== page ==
“When we approached him with the idea of writing for us, I thought soon I’d have to find someone to replace him in the issue. He’s not a very easy person, you know, and I thought our administration would annoy him to a point where he wouldn’t pick up the phone anymore. Well, he did pick up the phone and wrote us a great piece about his younger years.
“And during my university years, you were nobody if you hadn’t read Chomsky. I think the interview he gave was one of the most important interviews of our time. Roxane Gay was a big, positive surprise as well.”
Of course, the real question of a venture like The Continental Literary Magazine is how well its potential audience gets it. Does that target readership in North America—a continent apart—understand what Jászberényi and his associates are doing?
“The difference between Europe and the States is not as big as the difference between the US and Asia,” he says. “We all belong to the same individualistic, liberal Western civilization. All the American intellectuals are concerned about the intellectual capacity of the American culture. I’ve heard so many times that ‘America is going home,’ and not interested in the world anymore.
“The topics we choose are subjects everybody understands and can relate to, somehow. Prejudice, Crave, Faith, youth, are themes that mean the same here in Europe and overseas. Of course, there’s a slight difference between how Europeans think about these and how Americans do. This is what we want to show with our writings. I think, though, that there are tendencies—such as that the US is still a beacon of civilization in the world and very much shaping it.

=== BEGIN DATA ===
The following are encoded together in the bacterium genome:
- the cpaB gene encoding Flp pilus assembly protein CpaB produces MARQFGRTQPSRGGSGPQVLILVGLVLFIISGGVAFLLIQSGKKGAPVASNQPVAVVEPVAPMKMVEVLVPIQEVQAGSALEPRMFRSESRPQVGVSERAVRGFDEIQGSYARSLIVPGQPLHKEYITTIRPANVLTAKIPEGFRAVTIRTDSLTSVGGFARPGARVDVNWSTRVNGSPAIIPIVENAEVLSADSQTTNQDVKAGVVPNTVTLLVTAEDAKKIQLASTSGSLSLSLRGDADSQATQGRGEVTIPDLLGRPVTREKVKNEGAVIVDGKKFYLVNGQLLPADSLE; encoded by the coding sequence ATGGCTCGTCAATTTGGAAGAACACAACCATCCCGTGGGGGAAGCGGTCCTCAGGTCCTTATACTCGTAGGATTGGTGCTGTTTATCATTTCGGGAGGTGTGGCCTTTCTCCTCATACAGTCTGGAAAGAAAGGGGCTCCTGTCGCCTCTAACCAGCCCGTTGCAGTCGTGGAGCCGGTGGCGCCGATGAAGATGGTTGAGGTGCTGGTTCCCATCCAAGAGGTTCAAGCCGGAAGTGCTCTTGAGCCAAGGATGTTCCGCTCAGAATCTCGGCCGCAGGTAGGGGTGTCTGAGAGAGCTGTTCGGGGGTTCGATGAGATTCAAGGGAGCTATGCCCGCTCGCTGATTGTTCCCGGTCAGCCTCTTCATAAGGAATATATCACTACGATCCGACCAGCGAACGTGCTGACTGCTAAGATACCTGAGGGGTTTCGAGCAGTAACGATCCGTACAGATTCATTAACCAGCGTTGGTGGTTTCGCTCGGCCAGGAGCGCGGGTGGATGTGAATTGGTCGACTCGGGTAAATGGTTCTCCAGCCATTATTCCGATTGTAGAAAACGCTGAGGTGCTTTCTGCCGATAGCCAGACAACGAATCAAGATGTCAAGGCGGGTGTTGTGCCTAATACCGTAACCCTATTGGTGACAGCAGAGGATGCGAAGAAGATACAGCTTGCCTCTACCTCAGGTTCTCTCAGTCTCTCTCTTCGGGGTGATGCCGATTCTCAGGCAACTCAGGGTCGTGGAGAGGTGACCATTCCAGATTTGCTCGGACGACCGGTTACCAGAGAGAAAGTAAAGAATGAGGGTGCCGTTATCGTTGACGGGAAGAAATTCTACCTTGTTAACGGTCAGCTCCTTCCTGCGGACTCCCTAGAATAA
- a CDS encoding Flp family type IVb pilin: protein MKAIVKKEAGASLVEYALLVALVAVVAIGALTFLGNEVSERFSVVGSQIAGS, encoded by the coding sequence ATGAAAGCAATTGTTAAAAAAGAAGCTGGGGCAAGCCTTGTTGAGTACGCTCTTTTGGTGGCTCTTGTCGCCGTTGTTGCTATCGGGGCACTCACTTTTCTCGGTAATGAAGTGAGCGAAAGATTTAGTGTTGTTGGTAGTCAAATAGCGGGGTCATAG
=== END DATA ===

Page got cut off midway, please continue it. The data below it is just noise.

“On the other hand, when it comes to honorariums, we compete with the oldest American literary magazines, which means professional writers will want to work with us.”
Looking at it the other way, we ask, how prepared are Central Europeans in Hungary and elsewhere to embrace and entertain the idea of such a dialogue?
“Central Europe is very much interested in American culture,” Jászberényi says.
“Since the Russians left our countries, several generations have grown up. They’ve learned English as their second language and were raised in mainstream American culture. The Continental Literary Magazine is possible because we have a generation now which has the tools for cultural engagement. I think it’s not a matter of trust but belonging to the same cultural family.
“Central Europe knows very well it has no future in the East.”
And as for this former war correspondent’s transformation into a transatlantic literary magazine editor, he tells us, “It was harder than I expected.
“If I knew all the troubles that came with the magazine,” Sándor Jászberényi says, “I would have stayed in the peaceful world of war correspondence.
“Anyway, the idea is just too good to abandon because of some difficulties.”